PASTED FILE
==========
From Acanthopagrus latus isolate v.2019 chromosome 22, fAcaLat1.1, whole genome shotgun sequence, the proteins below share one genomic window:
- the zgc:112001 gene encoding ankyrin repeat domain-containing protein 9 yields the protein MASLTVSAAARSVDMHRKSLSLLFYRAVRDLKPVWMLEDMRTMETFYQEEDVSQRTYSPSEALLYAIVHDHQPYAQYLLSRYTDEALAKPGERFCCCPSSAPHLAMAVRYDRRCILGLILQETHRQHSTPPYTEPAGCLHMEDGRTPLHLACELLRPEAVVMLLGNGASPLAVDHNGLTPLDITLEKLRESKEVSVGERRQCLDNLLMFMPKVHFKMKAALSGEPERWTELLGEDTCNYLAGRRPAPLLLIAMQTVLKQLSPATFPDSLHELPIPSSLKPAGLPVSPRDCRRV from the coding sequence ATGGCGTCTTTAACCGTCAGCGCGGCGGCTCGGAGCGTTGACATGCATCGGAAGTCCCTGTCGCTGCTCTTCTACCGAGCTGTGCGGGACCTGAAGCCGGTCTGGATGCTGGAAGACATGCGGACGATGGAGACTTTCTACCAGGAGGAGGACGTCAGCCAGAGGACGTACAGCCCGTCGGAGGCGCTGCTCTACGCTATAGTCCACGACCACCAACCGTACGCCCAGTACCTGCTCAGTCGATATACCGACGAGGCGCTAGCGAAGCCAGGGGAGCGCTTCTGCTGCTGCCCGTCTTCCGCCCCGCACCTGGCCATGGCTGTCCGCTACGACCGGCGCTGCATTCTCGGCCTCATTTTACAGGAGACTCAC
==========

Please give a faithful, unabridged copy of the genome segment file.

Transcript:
From Acanthopagrus latus isolate v.2019 chromosome 22, fAcaLat1.1, whole genome shotgun sequence, the proteins below share one genomic window:
- the zgc:112001 gene encoding ankyrin repeat domain-containing protein 9 yields the protein MASLTVSAAARSVDMHRKSLSLLFYRAVRDLKPVWMLEDMRTMETFYQEEDVSQRTYSPSEALLYAIVHDHQPYAQYLLSRYTDEALAKPGERFCCCPSSAPHLAMAVRYDRRCILGLILQETHRQHSTPPYTEPAGCLHMEDGRTPLHLACELLRPEAVVMLLGNGASPLAVDHNGLTPLDITLEKLRESKEVSVGERRQCLDNLLMFMPKVHFKMKAALSGEPERWTELLGEDTCNYLAGRRPAPLLLIAMQTVLKQLSPATFPDSLHELPIPSSLKPAGLPVSPRDCRRV from the coding sequence ATGGCGTCTTTAACCGTCAGCGCGGCGGCTCGGAGCGTTGACATGCATCGGAAGTCCCTGTCGCTGCTCTTCTACCGAGCTGTGCGGGACCTGAAGCCGGTCTGGATGCTGGAAGACATGCGGACGATGGAGACTTTCTACCAGGAGGAGGACGTCAGCCAGAGGACGTACAGCCCGTCGGAGGCGCTGCTCTACGCTATAGTCCACGACCACCAACCGTACGCCCAGTACCTGCTCAGTCGATATACCGACGAGGCGCTAGCGAAGCCAGGGGAGCGCTTCTGCTGCTGCCCGTCTTCCGCCCCGCACCTGGCCATGGCTGTCCGCTACGACCGGCGCTGCATTCTCGGCCTCATTTTACAGGAGACTCAC